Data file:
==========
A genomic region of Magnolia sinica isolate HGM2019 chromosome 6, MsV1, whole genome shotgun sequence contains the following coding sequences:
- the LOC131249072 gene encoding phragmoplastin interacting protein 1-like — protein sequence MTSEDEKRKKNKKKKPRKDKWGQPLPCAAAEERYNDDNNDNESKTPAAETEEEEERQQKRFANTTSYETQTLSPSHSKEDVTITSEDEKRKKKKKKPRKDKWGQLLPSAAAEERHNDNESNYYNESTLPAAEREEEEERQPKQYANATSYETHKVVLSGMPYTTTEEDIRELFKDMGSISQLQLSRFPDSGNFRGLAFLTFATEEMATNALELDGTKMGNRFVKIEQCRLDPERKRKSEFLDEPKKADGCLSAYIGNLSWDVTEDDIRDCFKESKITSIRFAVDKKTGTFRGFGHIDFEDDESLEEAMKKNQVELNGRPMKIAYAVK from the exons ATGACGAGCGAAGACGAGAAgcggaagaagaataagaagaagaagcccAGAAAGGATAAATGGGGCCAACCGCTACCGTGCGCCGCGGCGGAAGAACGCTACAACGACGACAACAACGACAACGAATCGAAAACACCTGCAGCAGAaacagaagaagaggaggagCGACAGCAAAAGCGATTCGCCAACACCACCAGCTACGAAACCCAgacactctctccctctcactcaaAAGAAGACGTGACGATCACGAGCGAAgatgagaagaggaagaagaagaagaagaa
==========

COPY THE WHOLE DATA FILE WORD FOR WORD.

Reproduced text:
A genomic region of Magnolia sinica isolate HGM2019 chromosome 6, MsV1, whole genome shotgun sequence contains the following coding sequences:
- the LOC131249072 gene encoding phragmoplastin interacting protein 1-like — protein sequence MTSEDEKRKKNKKKKPRKDKWGQPLPCAAAEERYNDDNNDNESKTPAAETEEEEERQQKRFANTTSYETQTLSPSHSKEDVTITSEDEKRKKKKKKPRKDKWGQLLPSAAAEERHNDNESNYYNESTLPAAEREEEEERQPKQYANATSYETHKVVLSGMPYTTTEEDIRELFKDMGSISQLQLSRFPDSGNFRGLAFLTFATEEMATNALELDGTKMGNRFVKIEQCRLDPERKRKSEFLDEPKKADGCLSAYIGNLSWDVTEDDIRDCFKESKITSIRFAVDKKTGTFRGFGHIDFEDDESLEEAMKKNQVELNGRPMKIAYAVK from the exons ATGACGAGCGAAGACGAGAAgcggaagaagaataagaagaagaagcccAGAAAGGATAAATGGGGCCAACCGCTACCGTGCGCCGCGGCGGAAGAACGCTACAACGACGACAACAACGACAACGAATCGAAAACACCTGCAGCAGAaacagaagaagaggaggagCGACAGCAAAAGCGATTCGCCAACACCACCAGCTACGAAACCCAgacactctctccctctcactcaaAAGAAGACGTGACGATCACGAGCGAAgatgagaagaggaagaagaagaagaagaa